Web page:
Theory and Practice
Many of you are familiar with Yogi Berra and his famous sayings. Here is one of my favorites: “In theory, there is no difference between theory and practice. In practice, there is.” While Yogi may have been talking about baseball practice, it is also a good critique of the Fed’s quantitative easing policies. In theory, quantitative easing (the creation of excess cash reserves for the banks) should inflate the money supply and create inflation. In practice, we observe that the banks do not consider excess reserves as cash. They do not lend it or trade with it. It sits inert on their balance sheets for a variety of reasons.
Here is a chart comparing the Fed’s balance sheet with reserve levels in the banking system (notice that prior to the financial crisis, bank reserves were minimal):
In theory, if banks used this cash for lending, the Fed could very easily control lending behavior and inflation in the real economy. However, in practice, the banks are constrained by regulations, economics, and opportunity.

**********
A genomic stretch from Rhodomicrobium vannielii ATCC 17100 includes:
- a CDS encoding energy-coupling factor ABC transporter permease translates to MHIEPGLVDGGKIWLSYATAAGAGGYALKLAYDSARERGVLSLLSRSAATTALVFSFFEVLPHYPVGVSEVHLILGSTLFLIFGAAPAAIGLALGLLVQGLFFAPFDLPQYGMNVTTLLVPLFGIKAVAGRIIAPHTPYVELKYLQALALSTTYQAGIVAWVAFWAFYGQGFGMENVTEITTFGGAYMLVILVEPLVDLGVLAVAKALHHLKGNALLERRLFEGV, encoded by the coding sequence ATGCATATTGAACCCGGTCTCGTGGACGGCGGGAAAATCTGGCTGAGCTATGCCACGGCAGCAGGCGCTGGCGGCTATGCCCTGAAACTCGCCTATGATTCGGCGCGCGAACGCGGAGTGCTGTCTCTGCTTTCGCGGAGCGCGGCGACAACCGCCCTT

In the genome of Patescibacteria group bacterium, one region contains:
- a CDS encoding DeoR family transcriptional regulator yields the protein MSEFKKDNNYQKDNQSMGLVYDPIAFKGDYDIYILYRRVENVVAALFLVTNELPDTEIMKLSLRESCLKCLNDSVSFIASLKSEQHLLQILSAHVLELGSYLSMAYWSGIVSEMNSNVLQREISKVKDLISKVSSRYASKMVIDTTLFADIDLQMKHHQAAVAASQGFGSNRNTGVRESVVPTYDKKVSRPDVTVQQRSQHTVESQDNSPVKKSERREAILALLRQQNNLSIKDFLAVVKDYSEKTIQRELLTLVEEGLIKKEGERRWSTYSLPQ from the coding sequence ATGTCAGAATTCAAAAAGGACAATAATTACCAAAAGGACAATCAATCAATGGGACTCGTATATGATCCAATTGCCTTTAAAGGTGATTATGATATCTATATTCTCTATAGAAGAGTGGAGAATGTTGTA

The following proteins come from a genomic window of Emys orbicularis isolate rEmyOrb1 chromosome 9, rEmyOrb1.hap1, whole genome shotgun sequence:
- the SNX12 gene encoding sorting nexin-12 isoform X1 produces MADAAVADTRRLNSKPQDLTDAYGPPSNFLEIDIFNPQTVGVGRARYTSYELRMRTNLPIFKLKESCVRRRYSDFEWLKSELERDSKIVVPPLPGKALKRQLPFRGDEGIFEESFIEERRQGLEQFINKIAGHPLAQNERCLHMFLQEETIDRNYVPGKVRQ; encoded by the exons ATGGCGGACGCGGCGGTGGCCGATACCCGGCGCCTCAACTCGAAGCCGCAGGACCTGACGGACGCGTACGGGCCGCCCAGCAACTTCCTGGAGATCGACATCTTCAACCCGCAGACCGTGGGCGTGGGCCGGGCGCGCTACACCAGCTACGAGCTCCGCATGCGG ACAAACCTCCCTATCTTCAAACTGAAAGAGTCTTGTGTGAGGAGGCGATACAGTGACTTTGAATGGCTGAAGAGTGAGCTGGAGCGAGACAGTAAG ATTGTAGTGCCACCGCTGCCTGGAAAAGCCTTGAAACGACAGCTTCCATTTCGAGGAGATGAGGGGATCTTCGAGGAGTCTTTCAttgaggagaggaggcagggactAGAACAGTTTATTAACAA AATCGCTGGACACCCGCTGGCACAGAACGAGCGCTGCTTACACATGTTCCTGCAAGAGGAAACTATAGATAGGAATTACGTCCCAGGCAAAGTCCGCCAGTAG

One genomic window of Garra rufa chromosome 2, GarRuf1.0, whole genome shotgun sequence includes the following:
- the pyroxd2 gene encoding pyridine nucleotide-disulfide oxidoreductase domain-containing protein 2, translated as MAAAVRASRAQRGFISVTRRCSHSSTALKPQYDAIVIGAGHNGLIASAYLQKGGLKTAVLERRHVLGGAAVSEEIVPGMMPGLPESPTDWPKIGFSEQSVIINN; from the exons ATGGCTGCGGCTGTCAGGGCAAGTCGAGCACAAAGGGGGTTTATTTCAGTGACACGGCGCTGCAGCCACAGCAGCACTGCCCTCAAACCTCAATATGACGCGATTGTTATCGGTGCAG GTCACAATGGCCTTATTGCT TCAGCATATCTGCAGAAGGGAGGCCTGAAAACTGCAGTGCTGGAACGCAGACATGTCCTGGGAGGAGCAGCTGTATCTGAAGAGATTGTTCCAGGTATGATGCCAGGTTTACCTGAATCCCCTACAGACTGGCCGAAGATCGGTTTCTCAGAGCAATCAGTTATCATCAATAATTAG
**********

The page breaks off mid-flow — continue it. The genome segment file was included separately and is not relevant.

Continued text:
New regulations from the 2010 Dodd-Frank Financial Reform Bill changed how banks must treat certain loans on their balance sheets. Without getting technical, the law encouraged them to lend to governments, but not businesses.
From an economic perspective, if the economy is in recession, the banks are naturally reluctant to lend. Their borrowers might default causing losses. The Fed can’t control this behavioral pattern.
From an opportunity perspective, the banks today have ways to borrow money that are not easily captured by conventional accounting and regulations. What this means is that the excess reserves created by the Fed are not the cheapest source of cash for the banks to use in the normal course of business. What the chart above is telling us
is that the banks don’t care about reserves or quantitative easing from a banking perspective.
Finally, quantitative easing works wonderfully as a signaling mechanism to the markets. Stock, bond, and currency traders follow every word from the Fed about future QE policies and trade accordingly. This is also a behavioral pattern.
Another reason inflation is low